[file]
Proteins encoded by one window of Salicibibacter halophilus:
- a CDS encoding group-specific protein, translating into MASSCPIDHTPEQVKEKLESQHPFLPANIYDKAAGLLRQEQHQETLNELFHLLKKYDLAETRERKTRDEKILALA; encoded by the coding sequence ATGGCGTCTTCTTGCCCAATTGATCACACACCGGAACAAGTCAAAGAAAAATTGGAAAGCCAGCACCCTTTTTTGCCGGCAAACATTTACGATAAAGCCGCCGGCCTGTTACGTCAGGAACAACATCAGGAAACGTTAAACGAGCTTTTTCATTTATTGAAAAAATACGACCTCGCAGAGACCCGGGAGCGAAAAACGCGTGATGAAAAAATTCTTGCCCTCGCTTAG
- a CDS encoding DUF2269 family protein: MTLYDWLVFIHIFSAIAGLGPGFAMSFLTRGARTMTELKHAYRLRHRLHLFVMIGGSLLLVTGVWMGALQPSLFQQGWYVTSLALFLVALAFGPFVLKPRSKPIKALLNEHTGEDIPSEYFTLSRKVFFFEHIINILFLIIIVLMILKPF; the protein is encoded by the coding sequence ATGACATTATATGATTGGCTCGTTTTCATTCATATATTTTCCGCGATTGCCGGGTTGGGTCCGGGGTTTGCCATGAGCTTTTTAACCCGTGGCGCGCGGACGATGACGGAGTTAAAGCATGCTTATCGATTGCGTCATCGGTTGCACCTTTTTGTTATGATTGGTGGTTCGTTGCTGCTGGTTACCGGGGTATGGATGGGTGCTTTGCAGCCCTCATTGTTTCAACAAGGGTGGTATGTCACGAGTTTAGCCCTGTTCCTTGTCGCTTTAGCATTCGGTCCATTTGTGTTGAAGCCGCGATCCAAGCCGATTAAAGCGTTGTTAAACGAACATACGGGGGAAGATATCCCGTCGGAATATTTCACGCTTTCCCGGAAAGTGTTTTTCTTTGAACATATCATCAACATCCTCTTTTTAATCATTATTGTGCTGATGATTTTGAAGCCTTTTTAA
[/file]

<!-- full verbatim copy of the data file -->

Proteins encoded by one window of Salicibibacter halophilus:
- a CDS encoding group-specific protein, translating into MASSCPIDHTPEQVKEKLESQHPFLPANIYDKAAGLLRQEQHQETLNELFHLLKKYDLAETRERKTRDEKILALA; encoded by the coding sequence ATGGCGTCTTCTTGCCCAATTGATCACACACCGGAACAAGTCAAAGAAAAATTGGAAAGCCAGCACCCTTTTTTGCCGGCAAACATTTACGATAAAGCCGCCGGCCTGTTACGTCAGGAACAACATCAGGAAACGTTAAACGAGCTTTTTCATTTATTGAAAAAATACGACCTCGCAGAGACCCGGGAGCGAAAAACGCGTGATGAAAAAATTCTTGCCCTCGCTTAG
- a CDS encoding DUF2269 family protein: MTLYDWLVFIHIFSAIAGLGPGFAMSFLTRGARTMTELKHAYRLRHRLHLFVMIGGSLLLVTGVWMGALQPSLFQQGWYVTSLALFLVALAFGPFVLKPRSKPIKALLNEHTGEDIPSEYFTLSRKVFFFEHIINILFLIIIVLMILKPF; the protein is encoded by the coding sequence ATGACATTATATGATTGGCTCGTTTTCATTCATATATTTTCCGCGATTGCCGGGTTGGGTCCGGGGTTTGCCATGAGCTTTTTAACCCGTGGCGCGCGGACGATGACGGAGTTAAAGCATGCTTATCGATTGCGTCATCGGTTGCACCTTTTTGTTATGATTGGTGGTTCGTTGCTGCTGGTTACCGGGGTATGGATGGGTGCTTTGCAGCCCTCATTGTTTCAACAAGGGTGGTATGTCACGAGTTTAGCCCTGTTCCTTGTCGCTTTAGCATTCGGTCCATTTGTGTTGAAGCCGCGATCCAAGCCGATTAAAGCGTTGTTAAACGAACATACGGGGGAAGATATCCCGTCGGAATATTTCACGCTTTCCCGGAAAGTGTTTTTCTTTGAACATATCATCAACATCCTCTTTTTAATCATTATTGTGCTGATGATTTTGAAGCCTTTTTAA